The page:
Indonesia must have a law focused solely on the mechanisms, controls and procedures on wiretapping, human rights organizations say.
Zainal Abidin, deputy director of the Institute for Policy Research and Advocacy (Elsam), said on Friday that articles on wiretapping in existing regulations failed to protect the right to privacy.
Zainal’s comments came as the House of Representatives debates a new national intelligence bill, with legislators seeming to favor the idea of giving the National Intelligence Agency (BIN) the power to conduct wiretaps and track money trails without court permission.
The draft bill does not have any specifics on controls or watchdogs that are to supervise BIN in this regard. Zainal said the impact of allowing wiretapping to be carried out without proper controls and mechanisms could be damaging to the rights of private Indonesian citizens and infringe their human rights.
“There are currently a number of laws containing articles that authorize certain state bodies to conduct wiretaps,” he said, referring to the Anti-Narcotics Law, the Anti-Corruption Law and the Human Trafficking Law among others.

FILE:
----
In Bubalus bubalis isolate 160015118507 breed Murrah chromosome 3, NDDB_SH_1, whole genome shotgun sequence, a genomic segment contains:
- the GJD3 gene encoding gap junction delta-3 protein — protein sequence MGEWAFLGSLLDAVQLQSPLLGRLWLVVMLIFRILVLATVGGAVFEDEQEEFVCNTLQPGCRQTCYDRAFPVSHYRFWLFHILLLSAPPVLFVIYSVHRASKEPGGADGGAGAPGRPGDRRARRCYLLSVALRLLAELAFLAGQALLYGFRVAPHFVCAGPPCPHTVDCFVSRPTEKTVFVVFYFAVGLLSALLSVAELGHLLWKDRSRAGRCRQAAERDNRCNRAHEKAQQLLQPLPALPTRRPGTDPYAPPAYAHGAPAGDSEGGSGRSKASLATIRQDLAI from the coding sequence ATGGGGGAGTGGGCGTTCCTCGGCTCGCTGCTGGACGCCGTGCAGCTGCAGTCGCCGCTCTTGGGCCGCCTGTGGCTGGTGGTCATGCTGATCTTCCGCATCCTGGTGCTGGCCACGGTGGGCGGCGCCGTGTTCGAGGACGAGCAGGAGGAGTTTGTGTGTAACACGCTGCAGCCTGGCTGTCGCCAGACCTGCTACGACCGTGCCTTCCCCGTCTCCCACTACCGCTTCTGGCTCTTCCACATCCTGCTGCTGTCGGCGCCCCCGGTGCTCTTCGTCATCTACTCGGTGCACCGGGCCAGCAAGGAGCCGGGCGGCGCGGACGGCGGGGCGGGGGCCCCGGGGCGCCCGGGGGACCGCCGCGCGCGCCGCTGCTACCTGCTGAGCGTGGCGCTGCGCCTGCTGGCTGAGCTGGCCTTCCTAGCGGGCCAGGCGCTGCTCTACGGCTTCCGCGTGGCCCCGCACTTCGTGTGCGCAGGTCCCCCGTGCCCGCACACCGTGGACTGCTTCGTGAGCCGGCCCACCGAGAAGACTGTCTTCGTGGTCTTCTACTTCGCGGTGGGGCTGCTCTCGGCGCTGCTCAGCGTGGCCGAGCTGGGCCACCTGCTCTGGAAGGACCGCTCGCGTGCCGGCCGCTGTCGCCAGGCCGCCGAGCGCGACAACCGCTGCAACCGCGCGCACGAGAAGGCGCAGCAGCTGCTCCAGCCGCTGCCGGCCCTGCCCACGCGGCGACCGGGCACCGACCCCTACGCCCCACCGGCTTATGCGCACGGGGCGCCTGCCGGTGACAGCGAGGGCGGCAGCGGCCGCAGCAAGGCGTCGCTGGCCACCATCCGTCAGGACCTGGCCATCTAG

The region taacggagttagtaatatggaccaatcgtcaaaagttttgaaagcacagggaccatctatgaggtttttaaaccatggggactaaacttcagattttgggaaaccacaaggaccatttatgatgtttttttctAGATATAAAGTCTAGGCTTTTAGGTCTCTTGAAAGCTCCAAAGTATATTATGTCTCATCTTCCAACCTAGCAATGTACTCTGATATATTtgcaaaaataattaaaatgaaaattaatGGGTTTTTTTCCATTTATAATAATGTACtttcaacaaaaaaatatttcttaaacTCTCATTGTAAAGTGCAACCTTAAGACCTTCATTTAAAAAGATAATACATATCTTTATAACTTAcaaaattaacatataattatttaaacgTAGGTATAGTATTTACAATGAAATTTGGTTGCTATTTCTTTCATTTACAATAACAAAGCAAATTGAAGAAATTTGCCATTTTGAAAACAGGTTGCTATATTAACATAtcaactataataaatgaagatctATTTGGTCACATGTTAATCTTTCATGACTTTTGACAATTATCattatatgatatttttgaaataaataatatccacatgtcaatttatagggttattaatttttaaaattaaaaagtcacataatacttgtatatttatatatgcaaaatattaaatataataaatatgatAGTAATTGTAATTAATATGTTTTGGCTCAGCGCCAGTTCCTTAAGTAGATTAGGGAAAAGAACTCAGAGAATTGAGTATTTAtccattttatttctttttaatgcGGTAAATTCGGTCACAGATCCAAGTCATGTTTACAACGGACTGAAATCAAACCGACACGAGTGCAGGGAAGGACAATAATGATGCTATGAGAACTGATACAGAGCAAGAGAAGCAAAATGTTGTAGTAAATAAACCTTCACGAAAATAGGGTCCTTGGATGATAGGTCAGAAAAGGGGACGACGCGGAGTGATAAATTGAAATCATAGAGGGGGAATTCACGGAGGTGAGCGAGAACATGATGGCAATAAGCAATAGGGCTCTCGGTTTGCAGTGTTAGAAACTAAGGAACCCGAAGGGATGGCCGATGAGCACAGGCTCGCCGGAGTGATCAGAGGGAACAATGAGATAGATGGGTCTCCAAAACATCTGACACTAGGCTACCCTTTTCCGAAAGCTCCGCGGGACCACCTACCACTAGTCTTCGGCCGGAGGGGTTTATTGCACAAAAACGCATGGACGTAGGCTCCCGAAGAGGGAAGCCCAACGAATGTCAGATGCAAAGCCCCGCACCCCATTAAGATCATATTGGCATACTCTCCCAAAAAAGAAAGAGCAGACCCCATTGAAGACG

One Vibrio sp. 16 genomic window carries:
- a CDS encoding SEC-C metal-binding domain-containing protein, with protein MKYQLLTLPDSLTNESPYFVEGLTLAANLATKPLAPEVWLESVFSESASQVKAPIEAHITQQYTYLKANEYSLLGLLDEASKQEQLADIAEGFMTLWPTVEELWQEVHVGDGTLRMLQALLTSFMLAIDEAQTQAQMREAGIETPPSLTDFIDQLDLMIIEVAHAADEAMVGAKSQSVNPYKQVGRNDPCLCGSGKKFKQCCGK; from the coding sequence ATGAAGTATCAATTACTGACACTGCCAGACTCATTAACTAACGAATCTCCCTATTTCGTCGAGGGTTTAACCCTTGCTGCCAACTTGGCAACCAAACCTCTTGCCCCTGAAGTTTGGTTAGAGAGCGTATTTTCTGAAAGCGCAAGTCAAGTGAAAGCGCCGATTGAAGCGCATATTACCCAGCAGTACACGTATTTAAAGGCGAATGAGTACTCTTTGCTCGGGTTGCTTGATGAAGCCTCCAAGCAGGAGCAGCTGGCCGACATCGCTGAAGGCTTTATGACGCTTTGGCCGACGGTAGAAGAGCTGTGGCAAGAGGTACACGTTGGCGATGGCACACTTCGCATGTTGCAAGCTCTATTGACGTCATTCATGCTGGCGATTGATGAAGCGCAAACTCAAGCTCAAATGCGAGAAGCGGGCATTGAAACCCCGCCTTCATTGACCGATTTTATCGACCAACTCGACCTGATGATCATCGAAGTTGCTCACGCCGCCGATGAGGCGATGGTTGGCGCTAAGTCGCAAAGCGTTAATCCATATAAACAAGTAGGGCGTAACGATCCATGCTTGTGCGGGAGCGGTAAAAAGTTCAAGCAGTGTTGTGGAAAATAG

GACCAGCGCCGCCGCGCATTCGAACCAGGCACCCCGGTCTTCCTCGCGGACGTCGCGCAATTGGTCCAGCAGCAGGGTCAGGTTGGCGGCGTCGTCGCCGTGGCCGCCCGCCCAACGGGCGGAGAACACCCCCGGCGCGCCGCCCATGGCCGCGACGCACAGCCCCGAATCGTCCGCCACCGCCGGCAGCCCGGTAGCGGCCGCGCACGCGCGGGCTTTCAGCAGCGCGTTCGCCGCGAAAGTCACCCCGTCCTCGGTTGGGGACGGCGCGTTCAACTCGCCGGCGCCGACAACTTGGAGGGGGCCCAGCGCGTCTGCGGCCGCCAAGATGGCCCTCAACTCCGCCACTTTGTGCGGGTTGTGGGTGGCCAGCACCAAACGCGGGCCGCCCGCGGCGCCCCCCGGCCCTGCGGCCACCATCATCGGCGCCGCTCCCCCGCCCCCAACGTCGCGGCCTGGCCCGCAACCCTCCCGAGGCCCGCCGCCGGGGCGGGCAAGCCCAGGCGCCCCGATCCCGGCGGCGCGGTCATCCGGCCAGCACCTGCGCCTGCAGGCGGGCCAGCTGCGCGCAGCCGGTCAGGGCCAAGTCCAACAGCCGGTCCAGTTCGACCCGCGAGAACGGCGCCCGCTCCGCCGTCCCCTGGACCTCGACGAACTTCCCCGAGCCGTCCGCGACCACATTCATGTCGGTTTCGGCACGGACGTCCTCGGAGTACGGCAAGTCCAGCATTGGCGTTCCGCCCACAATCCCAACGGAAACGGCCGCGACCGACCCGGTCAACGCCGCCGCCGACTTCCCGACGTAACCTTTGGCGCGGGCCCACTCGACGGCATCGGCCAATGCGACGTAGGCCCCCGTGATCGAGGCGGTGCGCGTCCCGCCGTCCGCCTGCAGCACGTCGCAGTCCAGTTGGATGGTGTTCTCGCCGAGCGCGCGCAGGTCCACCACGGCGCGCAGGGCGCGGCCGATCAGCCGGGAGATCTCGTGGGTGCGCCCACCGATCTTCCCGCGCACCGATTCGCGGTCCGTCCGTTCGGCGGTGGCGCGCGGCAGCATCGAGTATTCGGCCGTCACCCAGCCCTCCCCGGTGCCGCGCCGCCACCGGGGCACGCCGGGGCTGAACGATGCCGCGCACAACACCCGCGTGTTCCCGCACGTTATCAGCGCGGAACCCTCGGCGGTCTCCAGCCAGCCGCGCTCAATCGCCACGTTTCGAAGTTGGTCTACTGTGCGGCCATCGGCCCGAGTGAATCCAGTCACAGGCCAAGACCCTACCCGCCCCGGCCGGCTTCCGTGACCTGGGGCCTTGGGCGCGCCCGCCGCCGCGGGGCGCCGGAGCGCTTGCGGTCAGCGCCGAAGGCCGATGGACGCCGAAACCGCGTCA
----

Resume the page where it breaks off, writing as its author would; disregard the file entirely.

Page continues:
“These articles are vulnerable to abuse by law enforcers due to lack of controls and clarity, not to mention overlapping duties.”
Zainal said a special wiretapping law should list in clear detail the exact requirements needed to be met to obtain a permit to conduct a wiretap.
It should also specify how long the wiretapping would be allowed to continue and define limitations on who would have access to the data.
He added that the separate law should specify a body that would regulate and supervise agencies that conduct wiretaps.
Anggara Suwahju, a senior associate of the Institute for Criminal Justice Reform, agreed with Zainal.
“It [wiretapping] could be used to spy on political rivals, for instance. There needs to be clear controls, including, for example, getting court permission,” Anggara said.
Both Elsam and ICJR urged the House of Represenatives to launch a public discussion and listen to as much public feedback as possible before considering passing the national intelligence bill into law, particularly in relation to the regulations on wiretapping.